Beyond 'Juteopolis': Dundee's changing economic landscape
Dundee is, of course, famous for jute, jam and journalism, but the city has transformed itself economically many times over the years.
This week, BBC Radio Scotland's Business Scotland programme takes a look at the wider prospects for the city as well as the history of how it has made its money.
"Everybody in my family was in jute mills so I just automatically had no option but going to the mills," says Lily Thomson who began working as a weaver in the jute mills aged 15. Her mother began work at 12, her brothers at 14 years old.
She now does demonstrations for the public visiting the Verdant Works museum in the city. It tells the story of the jute industry.
"I grew up near the mills and I heard them and smelled them. I thought it was very hard, dirty, smelly, noisy. To stay alive everybody had to have work and your work was all dependent on the jute in Dundee."
Dundee has always been a textile town - wool in the Middle Ages, then by the 18th Century, linen.
But problems with the supply of flax coincided with the East India Company looking to bring back raw jute from India, and so Dundee began a journey which ended up with it being known as "Juteopolis".
At its peak in about 1900, the industry employed 40,000-50,000 people. Jute was used for a wide variety of uses, including sacking, wagon covers for America's west, the backing of carpets and linoleum.
Jute did not just bring direct jobs to the city.
There were also many engineering firms and foundries supplying steam engines and textile processing machinery, while port expansion saw men and boys employed off-loading at the docks and carters transporting raw jute bales through the streets.
"Two out of three of the workers were women," says Gill Poulter, heritage director of the Dundee Heritage Trust, which runs the Verdant Works museum.
She explains that males were often laid off at 18 years old, because at that point they could command an adult male wage and - in the days before equal pay legislation - women and children could simply be paid less.
"Dundee women are known as being strong and feisty," she says, "and that was because they were the key breadwinners for their family and that gave them that extra responsibility and power.
"There were over 100 mills and foundries, so you can imagine the physical impact on the landscape with the number of buildings and warehouses and chimneys.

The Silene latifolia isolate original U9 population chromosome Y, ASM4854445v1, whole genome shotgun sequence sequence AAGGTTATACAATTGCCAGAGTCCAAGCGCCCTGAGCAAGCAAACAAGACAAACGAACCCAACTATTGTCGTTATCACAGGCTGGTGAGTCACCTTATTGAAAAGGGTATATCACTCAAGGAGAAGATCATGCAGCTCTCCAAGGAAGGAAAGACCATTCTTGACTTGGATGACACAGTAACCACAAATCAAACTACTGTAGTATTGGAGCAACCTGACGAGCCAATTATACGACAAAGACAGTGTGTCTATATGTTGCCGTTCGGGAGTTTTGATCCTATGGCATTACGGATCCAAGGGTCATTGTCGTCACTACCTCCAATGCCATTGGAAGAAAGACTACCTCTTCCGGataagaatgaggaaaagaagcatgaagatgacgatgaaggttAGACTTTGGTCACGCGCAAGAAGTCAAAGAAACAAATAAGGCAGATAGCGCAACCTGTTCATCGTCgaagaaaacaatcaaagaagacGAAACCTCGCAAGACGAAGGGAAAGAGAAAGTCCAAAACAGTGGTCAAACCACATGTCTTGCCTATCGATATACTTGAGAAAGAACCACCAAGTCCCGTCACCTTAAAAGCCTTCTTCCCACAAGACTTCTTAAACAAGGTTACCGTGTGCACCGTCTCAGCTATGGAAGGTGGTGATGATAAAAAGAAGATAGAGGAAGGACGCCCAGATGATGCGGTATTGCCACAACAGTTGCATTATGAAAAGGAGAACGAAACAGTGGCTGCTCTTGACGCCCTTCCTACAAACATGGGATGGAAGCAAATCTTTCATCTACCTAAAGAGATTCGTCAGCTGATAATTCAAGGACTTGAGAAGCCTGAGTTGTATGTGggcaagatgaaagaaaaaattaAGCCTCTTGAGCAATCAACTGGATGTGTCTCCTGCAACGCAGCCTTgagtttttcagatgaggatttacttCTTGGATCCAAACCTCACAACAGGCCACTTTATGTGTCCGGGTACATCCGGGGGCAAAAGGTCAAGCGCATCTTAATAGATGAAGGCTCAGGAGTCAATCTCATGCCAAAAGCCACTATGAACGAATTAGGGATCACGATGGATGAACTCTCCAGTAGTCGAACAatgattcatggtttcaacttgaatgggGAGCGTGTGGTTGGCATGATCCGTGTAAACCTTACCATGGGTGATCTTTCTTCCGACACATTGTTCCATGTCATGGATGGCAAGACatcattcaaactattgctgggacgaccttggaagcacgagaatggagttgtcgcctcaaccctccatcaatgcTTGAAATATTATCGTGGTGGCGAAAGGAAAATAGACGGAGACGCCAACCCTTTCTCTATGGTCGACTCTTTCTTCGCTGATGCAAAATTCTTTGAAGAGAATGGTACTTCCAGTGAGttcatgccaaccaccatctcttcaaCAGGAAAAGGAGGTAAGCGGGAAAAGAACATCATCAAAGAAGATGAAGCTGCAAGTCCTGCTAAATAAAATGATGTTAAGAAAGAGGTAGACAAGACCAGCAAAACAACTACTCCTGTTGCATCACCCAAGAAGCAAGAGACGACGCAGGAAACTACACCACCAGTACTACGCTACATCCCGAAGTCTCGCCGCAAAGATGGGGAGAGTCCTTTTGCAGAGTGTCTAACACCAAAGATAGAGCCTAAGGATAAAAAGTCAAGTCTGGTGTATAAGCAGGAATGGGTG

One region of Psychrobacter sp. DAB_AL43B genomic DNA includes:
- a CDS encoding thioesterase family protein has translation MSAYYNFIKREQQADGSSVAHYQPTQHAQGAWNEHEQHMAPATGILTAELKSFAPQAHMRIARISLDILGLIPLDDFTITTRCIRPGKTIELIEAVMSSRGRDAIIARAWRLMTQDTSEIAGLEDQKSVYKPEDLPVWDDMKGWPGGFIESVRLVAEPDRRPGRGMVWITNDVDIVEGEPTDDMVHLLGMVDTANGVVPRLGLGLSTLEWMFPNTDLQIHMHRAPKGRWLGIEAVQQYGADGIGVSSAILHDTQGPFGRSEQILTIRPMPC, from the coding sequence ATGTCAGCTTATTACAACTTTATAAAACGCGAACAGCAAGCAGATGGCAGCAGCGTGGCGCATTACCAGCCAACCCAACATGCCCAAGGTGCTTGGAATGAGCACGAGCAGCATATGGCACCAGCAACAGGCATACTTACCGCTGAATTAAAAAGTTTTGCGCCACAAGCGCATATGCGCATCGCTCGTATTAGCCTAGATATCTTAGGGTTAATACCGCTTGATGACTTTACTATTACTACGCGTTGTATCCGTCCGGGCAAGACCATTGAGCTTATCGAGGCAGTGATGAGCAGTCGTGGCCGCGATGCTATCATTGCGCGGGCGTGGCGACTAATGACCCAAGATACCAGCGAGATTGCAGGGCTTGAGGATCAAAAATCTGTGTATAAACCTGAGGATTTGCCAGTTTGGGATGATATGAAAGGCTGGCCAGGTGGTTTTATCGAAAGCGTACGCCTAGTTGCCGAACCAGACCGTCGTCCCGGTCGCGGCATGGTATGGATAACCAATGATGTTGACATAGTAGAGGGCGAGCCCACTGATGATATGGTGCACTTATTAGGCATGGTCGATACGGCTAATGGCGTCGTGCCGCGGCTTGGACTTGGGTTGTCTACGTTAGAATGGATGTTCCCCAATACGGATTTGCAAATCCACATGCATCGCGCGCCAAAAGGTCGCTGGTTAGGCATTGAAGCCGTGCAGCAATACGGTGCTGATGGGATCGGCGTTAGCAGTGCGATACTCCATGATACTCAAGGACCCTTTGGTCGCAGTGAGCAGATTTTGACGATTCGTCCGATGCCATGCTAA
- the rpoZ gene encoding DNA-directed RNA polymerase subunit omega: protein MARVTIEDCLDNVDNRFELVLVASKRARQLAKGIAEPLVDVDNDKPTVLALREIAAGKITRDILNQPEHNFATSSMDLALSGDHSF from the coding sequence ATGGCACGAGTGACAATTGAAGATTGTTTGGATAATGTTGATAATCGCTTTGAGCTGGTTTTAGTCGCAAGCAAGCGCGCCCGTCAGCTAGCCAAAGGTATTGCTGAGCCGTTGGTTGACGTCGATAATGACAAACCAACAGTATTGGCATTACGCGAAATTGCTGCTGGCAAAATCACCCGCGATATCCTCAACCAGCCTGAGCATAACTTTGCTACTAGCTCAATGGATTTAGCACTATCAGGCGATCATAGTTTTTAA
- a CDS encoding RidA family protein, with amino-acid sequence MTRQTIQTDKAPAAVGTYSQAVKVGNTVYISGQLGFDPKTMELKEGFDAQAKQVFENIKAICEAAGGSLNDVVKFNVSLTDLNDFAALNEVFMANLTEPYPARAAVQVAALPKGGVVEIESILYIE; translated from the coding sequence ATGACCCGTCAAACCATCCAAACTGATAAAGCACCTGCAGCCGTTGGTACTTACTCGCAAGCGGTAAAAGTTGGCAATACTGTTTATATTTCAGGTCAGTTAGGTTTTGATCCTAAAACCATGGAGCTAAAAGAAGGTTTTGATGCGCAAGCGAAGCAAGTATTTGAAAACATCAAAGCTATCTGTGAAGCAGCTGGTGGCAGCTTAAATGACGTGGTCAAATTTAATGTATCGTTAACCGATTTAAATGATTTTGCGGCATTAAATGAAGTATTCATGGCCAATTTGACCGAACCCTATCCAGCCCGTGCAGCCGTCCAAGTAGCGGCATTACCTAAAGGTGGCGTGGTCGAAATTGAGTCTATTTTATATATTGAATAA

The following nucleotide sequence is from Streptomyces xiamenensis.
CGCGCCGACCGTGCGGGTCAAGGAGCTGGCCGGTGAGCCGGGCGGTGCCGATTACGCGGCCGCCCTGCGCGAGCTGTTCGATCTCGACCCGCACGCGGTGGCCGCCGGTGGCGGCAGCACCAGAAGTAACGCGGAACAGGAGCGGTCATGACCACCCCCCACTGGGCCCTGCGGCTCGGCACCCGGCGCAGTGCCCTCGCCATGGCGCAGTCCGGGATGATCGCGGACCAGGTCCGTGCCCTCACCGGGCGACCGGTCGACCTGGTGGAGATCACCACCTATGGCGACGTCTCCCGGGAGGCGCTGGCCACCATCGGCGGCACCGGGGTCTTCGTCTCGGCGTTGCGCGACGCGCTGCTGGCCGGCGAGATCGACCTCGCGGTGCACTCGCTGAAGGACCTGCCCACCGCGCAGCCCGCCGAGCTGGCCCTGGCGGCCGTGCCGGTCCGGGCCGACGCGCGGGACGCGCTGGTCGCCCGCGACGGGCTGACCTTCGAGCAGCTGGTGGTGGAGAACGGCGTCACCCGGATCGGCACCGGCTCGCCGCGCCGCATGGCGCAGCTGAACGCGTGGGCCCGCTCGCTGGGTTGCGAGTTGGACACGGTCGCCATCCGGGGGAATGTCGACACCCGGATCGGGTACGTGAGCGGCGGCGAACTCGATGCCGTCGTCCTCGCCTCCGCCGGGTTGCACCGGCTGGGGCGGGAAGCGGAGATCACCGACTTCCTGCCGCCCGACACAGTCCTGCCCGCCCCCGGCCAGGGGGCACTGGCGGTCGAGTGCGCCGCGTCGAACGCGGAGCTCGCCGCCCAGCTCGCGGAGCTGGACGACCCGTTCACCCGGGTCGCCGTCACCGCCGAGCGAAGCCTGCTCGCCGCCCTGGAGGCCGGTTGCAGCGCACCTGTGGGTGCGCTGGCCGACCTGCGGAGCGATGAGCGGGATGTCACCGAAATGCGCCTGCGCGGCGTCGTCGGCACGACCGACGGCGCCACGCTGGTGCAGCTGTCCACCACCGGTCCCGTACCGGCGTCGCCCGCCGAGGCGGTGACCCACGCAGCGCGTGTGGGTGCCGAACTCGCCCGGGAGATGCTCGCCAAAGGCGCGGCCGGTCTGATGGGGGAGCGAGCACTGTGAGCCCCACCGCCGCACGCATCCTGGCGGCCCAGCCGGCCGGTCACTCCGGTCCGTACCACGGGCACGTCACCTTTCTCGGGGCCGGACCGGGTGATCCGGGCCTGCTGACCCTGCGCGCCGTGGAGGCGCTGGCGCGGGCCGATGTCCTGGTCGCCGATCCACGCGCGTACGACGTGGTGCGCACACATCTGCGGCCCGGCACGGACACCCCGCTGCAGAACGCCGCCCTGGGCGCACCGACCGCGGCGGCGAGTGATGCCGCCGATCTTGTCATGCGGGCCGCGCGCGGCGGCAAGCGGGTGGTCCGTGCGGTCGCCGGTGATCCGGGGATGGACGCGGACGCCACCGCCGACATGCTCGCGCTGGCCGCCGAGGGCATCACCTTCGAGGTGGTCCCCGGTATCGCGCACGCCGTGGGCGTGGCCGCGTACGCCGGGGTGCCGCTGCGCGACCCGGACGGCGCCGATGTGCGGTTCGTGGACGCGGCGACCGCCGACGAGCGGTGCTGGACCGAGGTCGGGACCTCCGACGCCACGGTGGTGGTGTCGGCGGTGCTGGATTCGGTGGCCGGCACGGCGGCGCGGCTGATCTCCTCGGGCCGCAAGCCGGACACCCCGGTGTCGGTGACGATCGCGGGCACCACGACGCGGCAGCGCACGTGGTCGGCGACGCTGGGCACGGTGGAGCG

"And then there was obviously the economic impact of being so reliant on one industry, ultimately not a sustainable model for the city."
Eventually the Dundee jute business lost out to lower-priced competition from India and despite attempts to find new uses for it, the advent of materials like polypropylene contributed to the industry's demise.
The end of World War II brought a new economic phase to Dundee.
In the 1930s the city council tried to encourage investment from industries other than jute, but without much success.
But after the war, American cash machine company NCR arrived in the city. In 1946 Timex came to Dundee and by the 1980s was producing ZX Spectrum home computers.
"People will remember members of their family who worked in NCR and Timex," says Charlie Malone, who started working at Timex as a 17-year-old. He argues that at least part of what attracted the company to the city was a dextrous female workforce.
"They referred to it as 'the Timex' and 'the NCR' or 'the cash' and the word 'the' is the important part because it reflects the status of these companies in Dundee as probably the most important private sector employers in Dundee's economic history as a single contained entity."
And this was part of a wider process. Legislation had been passed in 1945 to encourage firms to move into declining industrial areas across Britain, with grants to inward-coming manufacturers.
"Dundee like other parts of Scotland was then very successful in the early post-war period, in the 1950s and the 1960s, in attracting investment, particularly from American multi-national corporations," says Prof Jim Tomlinson of Glasgow University.
"So for 30 years or so after the second war, Dundee did see big influxes of new jobs, particularly in those multi-nationals."
But that period came to an end. Standing at the gates of what used to be the Timex factory, Charlie Malone recalls 1993 and the bitter industrial dispute which saw it close its doors.
"This gate where we're standing just now, this is where the buses used to come in on a daily basis, this is where people met and on a couple of occasions we had in excess of 3,000 people down here, giving us solidarity."
At that time he was chair of the strike committee, but now he is a business lecturer at the city's Abertay University.
"The legacy of Timex was to move from mechanical to electronics into computing and I still see the remnants now," he adds.
"If I speak to some of my colleagues in computer games, computer media, they still remember the ZX 81 that they got from Timex, so the legacy is still there.
"The legacy, politically maybe not, but the legacy industrially is absolutely still there."
Present-day Dundee has made it onto the shortlist for the 2017 UK City of Culture.
It also has a vibrant university sector and is redeveloping its links with its waterfront. But are there lessons to be learned from history?
"The lesson - and I'm not sure how helpful it is - is that on the one hand no job lasts forever," says Prof Tomlinson.
"I don't know what the next phase will be, but I think one needs to think that there will have to be other avenues of employment in the city to develop, if it's to sustain anything like its current employment levels."
You can hear more about how Dundee's economic landscape has changed over the years in Radio Scotland's Business Scotland programme on Sunday at 10:00. It will also be available by free download.